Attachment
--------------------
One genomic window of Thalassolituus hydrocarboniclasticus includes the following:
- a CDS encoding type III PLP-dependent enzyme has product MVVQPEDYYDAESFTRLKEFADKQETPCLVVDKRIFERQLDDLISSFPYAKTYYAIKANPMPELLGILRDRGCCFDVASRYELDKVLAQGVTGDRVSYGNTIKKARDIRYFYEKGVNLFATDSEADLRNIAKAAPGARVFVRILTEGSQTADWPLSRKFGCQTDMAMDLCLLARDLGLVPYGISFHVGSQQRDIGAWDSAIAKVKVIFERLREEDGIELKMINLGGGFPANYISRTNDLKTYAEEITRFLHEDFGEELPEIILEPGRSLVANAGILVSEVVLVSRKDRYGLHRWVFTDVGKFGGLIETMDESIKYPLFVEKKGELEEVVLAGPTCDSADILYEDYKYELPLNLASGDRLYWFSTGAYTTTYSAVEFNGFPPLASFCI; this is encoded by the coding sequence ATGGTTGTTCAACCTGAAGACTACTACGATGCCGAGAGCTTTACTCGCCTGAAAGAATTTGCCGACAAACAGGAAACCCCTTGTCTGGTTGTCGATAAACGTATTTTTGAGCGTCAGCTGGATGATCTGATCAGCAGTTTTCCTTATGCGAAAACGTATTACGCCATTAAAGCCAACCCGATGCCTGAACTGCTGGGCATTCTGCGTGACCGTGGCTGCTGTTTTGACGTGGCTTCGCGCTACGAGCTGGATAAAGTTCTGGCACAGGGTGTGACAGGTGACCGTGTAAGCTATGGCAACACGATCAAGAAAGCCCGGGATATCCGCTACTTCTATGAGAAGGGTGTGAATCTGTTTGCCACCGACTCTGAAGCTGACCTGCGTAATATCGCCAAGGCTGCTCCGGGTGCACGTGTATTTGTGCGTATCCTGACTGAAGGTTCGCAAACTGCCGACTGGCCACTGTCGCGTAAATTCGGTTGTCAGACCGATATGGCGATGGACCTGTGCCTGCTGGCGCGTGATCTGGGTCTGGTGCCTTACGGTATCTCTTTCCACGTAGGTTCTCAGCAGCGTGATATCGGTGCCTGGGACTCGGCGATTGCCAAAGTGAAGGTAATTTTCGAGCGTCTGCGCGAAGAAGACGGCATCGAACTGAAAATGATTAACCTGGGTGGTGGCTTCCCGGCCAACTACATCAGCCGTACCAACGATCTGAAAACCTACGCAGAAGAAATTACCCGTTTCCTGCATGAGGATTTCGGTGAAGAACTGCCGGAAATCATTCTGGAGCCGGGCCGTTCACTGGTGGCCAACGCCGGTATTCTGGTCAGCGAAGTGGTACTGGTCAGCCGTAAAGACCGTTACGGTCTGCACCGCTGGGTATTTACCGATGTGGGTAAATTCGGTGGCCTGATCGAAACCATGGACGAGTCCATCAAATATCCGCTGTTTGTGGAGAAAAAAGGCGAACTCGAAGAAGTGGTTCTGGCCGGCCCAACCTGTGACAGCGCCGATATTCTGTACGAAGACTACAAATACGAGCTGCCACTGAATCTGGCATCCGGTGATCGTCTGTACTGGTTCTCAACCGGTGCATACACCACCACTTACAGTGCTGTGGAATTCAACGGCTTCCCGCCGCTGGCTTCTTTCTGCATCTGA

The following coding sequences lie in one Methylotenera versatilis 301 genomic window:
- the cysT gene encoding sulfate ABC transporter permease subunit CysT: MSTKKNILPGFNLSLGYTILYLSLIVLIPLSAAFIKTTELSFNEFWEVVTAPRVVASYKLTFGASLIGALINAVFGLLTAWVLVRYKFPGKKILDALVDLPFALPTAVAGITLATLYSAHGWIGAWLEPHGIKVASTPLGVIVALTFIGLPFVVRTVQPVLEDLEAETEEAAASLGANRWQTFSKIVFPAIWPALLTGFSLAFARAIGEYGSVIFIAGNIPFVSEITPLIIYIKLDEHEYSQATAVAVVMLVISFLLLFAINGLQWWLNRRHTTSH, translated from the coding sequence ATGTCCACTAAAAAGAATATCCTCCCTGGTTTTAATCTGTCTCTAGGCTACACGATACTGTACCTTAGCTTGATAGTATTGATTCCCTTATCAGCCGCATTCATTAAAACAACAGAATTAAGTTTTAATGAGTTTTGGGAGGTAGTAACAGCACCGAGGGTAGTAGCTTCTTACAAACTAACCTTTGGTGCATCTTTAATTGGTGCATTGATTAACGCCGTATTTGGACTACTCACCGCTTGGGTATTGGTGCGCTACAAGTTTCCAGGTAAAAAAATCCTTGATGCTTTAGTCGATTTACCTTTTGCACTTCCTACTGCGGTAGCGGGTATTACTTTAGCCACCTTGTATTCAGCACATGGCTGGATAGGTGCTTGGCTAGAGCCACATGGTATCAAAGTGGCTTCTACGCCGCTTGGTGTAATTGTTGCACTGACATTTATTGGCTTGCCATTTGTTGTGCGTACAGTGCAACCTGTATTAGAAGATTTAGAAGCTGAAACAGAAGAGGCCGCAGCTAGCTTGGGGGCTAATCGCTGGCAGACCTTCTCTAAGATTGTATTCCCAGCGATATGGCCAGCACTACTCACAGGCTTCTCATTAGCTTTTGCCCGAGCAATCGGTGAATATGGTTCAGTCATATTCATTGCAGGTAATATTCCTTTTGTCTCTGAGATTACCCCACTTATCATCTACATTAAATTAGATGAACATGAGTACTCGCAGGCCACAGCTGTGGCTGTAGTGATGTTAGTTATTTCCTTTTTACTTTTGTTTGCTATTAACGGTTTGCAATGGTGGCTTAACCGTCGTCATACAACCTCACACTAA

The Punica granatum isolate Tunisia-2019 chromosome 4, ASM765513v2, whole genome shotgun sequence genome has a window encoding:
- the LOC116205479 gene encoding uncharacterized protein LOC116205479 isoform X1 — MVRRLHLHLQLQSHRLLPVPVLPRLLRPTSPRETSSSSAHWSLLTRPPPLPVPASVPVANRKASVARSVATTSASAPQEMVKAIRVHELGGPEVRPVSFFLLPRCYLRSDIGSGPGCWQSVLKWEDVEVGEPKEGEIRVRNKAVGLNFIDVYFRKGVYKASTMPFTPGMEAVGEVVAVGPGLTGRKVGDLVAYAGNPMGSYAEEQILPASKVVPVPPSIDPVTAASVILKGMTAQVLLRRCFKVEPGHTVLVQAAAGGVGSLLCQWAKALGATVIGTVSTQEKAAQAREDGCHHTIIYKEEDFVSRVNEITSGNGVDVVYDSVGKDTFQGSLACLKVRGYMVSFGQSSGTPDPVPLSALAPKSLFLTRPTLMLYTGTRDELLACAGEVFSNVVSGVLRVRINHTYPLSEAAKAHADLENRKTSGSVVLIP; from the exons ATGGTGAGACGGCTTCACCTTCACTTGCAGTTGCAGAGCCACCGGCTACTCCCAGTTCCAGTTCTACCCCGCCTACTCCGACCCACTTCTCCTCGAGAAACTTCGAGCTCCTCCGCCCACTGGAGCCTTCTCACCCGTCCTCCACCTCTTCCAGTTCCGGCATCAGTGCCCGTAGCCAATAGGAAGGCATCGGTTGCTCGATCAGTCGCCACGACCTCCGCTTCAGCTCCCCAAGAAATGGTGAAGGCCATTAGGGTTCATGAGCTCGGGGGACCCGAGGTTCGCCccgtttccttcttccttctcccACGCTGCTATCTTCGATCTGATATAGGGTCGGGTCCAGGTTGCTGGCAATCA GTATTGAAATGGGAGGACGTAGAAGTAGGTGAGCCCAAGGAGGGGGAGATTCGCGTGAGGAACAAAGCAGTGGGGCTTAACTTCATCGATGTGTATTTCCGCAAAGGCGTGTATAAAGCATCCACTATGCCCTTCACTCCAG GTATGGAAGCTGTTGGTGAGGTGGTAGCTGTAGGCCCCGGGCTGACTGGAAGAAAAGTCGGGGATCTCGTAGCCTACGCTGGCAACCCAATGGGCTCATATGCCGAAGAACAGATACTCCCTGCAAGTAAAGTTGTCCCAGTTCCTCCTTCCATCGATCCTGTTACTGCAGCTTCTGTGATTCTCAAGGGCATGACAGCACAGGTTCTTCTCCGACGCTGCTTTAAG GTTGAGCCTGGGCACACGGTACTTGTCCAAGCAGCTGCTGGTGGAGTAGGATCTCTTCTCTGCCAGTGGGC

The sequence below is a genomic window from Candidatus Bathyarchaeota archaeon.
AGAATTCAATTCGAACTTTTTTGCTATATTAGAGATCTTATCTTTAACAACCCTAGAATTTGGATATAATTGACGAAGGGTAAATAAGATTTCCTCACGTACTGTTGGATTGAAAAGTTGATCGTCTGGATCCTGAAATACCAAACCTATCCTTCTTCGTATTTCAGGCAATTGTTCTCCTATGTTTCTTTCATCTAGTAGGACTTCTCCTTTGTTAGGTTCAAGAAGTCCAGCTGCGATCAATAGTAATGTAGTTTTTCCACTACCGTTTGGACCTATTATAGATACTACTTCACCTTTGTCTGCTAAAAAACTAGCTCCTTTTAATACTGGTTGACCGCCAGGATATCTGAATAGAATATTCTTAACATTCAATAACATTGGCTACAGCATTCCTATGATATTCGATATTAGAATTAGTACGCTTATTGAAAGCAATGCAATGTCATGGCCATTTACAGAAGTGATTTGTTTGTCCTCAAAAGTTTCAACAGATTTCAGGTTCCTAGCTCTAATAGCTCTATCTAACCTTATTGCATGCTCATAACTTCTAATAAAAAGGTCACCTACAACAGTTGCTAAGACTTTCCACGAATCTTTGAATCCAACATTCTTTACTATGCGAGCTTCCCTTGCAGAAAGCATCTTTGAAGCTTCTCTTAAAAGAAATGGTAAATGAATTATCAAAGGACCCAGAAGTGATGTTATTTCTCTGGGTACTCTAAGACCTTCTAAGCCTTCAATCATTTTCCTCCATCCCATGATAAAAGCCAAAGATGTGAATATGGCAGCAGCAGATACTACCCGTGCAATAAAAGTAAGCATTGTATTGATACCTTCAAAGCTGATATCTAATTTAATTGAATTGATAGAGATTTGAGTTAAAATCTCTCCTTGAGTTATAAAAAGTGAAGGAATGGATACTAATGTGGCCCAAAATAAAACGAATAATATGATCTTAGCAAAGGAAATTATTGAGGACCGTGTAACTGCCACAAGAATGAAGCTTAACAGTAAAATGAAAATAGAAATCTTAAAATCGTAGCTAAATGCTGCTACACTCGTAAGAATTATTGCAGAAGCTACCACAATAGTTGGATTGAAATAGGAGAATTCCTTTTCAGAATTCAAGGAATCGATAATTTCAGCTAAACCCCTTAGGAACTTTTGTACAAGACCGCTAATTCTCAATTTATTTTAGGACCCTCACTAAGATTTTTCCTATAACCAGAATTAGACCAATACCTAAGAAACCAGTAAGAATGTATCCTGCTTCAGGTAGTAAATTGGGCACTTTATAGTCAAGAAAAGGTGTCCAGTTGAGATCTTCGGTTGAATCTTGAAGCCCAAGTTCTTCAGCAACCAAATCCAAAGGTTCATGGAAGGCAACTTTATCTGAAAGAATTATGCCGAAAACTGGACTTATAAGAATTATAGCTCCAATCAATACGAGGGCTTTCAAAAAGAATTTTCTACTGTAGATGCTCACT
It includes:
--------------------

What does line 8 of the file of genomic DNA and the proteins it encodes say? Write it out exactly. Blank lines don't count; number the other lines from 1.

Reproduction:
AGAATTCAATTCGAACTTTTTTGCTATATTAGAGATCTTATCTTTAACAACCCTAGAATTTGGATATAATTGACGAAGGGTAAATAAGATTTCCTCACGTACTGTTGGATTGAAAAGTTGATCGTCTGGATCCTGAAATACCAAACCTATCCTTCTTCGTATTTCAGGCAATTGTTCTCCTATGTTTCTTTCATCTAGTAGGACTTCTCCTTTGTTAGGTTCAAGAAGTCCAGCTGCGATCAATAGTAATGTAGTTTTTCCACTACCGTTTGGACCTATTATAGATACTACTTCACCTTTGTCTGCTAAAAAACTAGCTCCTTTTAATACTGGTTGACCGCCAGGATATCTGAATAGAATATTCTTAACATTCAATAACATTGGCTACAGCATTCCTATGATATTCGATATTAGAATTAGTACGCTTATTGAAAGCAATGCAATGTCATGGCCATTTACAGAAGTGATTTGTTTGTCCTCAAAAGTTTCAACAGATTTCAGGTTCCTAGCTCTAATAGCTCTATCTAACCTTATTGCATGCTCATAACTTCTAATAAAAAGGTCACCTACAACAGTTGCTAAGACTTTCCACGAATCTTTGAATCCAACATTCTTTACTATGCGAGCTTCCCTTGCAGAAAGCATCTTTGAAGCTTCTCTTAAAAGAAATGGTAAATGAATTATCAAAGGACCCAGAAGTGATGTTATTTCTCTGGGTACTCTAAGACCTTCTAAGCCTTCAATCATTTTCCTCCATCCCATGATAAAAGCCAAAGATGTGAATATGGCAGCAGCAGATACTACCCGTGCAATAAAAGTAAGCATTGTATTGATACCTTCAAAGCTGATATCTAATTTAATTGAATTGATAGAGATTTGAGTTAAAATCTCTCCTTGAGTTATAAAAAGTGAAGGAATGGATACTAATGTGGCCCAAAATAAAACGAATAATATGATCTTAGCAAAGGAAATTATTGAGGACCGTGTAACTGCCACAAGAATGAAGCTTAACAGTAAAATGAAAATAGAAATCTTAAAATCGTAGCTAAATGCTGCTACACTCGTAAGAATTATTGCAGAAGCTACCACAATAGTTGGATTGAAATAGGAGAATTCCTTTTCAGAATTCAAGGAATCGATAATTTCAGCTAAACCCCTTAGGAACTTTTGTACAAGACCGCTAATTCTCAATTTATTTTAGGACCCTCACTAAGATTTTTCCTATAACCAGAATTAGACCAATACCTAAGAAACCAGTAAGAATGTATCCTGCTTCAGGTAGTAAATTGGGCACTTTATAGTCAAGAAAAGGTGTCCAGTTGAGATCTTCGGTTGAATCTTGAAGCCCAAGTTCTTCAGCAACCAAATCCAAAGGTTCATGGAAGGCAACTTTATCTGAAAGAATTATGCCGAAAACTGGACTTATAAGAATTATAGCTCCAATCAATACGAGGGCTTTCAAAAAGAATTTTCTACTGTAGATGCTCACT